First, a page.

As Colorado attorney general, Phil Weiser said he doesn’t want to hear that the office should keep doing things the way they’ve always been done just because. And he said government innovation is about more than just improving efficiency for its own sake: It can affect the faith people have in their government.
“People are looking at these [legal and governmental] institutions and saying, ‘I don’t believe they’re working for me,’” Weiser said. “Right now we’re in an existential moment to prove that we can make government work.”
He made his remarks for a Colorado Law Talks speech put on by the University of Colorado Law School. The former CU Law dean focused his talk on the implication government innovation has for democracy, how Colorado’s entrepreneurial community positions the state to stay on the forefront and what he hopes to do as attorney general in keeping with his philosophy of innovation in government.
Weiser has already established himself as an advocate of government innovation as founder of the CU’s Silicon Flatirons Center, which holds an annual pitch night for its Government Entrepreneurial Leadership Accelerator. Through the accelerator, teams of law students and government employees come up with programs to improve efficiencies and save money in Colorado’s governments.
Weiser used the development of the Energy Star certification system as an example of a government innovation that responded to consumers’ wants. Created in 1992, it provides information about the energy efficiency of appliances, homes, commercial buildings and industrial plants.
“Consumers wanted energy-efficient appliances, if only they knew which ones met those standards,” he said. “And so the government developed this Energy Star certification program, which has saved consumers at this point probably billions of dollars, and has become an effective way of addressing greenhouse gas emissions.
Colorado as a Pioneer
Developments in three very different areas of law in Colorado stand out to Weiser as examples of how Colorado can be a beacon of government innovation. He first pointed to the obscure area of water law.
Communities in the San Luis Valley have drained their aquifers because of water shortages, and the state engineer directed the valley to come up with innovative strategies to replenish its aquifers in 20 years. Sub-districts were created in the area around the river basin in order to collaborate and come up with ideas for using less water.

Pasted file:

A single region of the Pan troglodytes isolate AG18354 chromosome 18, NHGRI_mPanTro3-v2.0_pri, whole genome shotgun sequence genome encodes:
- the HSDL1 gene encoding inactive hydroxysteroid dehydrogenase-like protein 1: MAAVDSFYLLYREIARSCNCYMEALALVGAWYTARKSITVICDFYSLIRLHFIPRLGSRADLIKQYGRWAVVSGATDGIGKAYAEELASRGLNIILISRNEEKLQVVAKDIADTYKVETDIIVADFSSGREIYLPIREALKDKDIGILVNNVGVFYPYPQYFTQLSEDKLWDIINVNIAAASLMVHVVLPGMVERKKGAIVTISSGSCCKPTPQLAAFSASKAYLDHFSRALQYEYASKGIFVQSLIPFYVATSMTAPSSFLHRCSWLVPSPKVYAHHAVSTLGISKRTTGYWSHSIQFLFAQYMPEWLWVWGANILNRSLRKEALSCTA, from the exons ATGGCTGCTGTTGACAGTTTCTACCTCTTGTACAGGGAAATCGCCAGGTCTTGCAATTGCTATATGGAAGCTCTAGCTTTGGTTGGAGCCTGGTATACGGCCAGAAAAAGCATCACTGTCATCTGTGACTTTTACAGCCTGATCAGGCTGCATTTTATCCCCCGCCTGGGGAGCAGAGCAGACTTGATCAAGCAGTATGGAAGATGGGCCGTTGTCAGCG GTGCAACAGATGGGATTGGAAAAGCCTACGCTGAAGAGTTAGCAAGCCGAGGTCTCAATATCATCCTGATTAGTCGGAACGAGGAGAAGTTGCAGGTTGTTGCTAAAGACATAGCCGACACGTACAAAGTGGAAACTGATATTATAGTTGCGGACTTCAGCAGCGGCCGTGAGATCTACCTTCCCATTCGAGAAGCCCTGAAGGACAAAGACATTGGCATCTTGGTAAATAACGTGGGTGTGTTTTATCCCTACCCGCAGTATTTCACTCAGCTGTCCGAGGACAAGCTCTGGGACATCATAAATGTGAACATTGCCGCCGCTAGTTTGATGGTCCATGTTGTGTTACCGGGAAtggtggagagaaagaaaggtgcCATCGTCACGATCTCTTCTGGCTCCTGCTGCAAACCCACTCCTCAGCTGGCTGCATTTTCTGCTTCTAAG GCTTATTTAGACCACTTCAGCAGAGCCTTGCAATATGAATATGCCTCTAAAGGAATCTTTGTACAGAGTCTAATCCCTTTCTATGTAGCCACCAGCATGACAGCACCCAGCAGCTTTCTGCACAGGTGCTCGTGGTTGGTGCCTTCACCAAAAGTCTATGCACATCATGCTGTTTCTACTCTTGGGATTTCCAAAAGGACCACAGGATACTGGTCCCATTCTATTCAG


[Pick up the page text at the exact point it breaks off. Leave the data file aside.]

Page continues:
“That inspires me about what we need to do in public policy more generally,” Weiser said.
Weiser also spoke about a recently announced agreement for cooperation by the Catholic Church in Colorado in new initiatives to investigate sexual abuse of minors. Former U.S. Attorney Bob Troyer will conduct an independent investigation and write a public report, and the investigation will refer findings of criminal conduct to law enforcement. Colorado’s three dioceses will also fund a program to compensate victims of abuse by clerical members.
Former Attorney General Cynthia Coffman initiated the review process.
“Other state AGs have called up and said, ‘How did you get this done?’” Weiser said. “The answer is, because we have the right people in Colorado working together to develop an effective solution.”
But perhaps the area of greatest challenge, he said, is addressing the scourge of the opioid crisis through approaches such as improving access to treatment, re-evaluating the effectiveness of the “War on Drugs” and destigmatizing substance use. “This is going to call on our collaborative problem-solving talents in a way that will make what we’re doing with water and the Catholic Church look very easy. The damage across our state I can’t overstate.”
Prompted by questions from attendees, Weiser also spoke about innovating in areas such as telehealth and bail reform. A key goal of the Commission on Criminal and Juvenile Justice, he told Law Week, is developing risk assessment tools as an alternative to cash bail. He said he is mindful of reported limitations of risk assessment algorithms, such as the potential for built-in biases based on characteristics like race and class.
“We’ve been using ability to pay as a proxy for, ‘Are you a danger?’” he said. “Which, plainly, it’s not.”
Colorado’s judiciary and legislature have also taken steps to examine pretrial practices in the state with the understanding many people who spend time in jail before they’re convicted of a crime can’t afford cash bail, and it has negative rippling effects such as missing work and being away from family.
He said governments’ aversion to innovation comes from a fear of negative consequences from making mistakes. But the mindset should shift, he said, from a fear of doing things wrong to fear of not doing things right.
“But government doesn’t often [keep track of] when government failed to act and a good thing that could’ve happened didn’t happen. The aversion to risk sets you up to make a lot of Type II errors, because we’re not keeping track of the Type of II errors, and you can’t manage what you can’t measure.”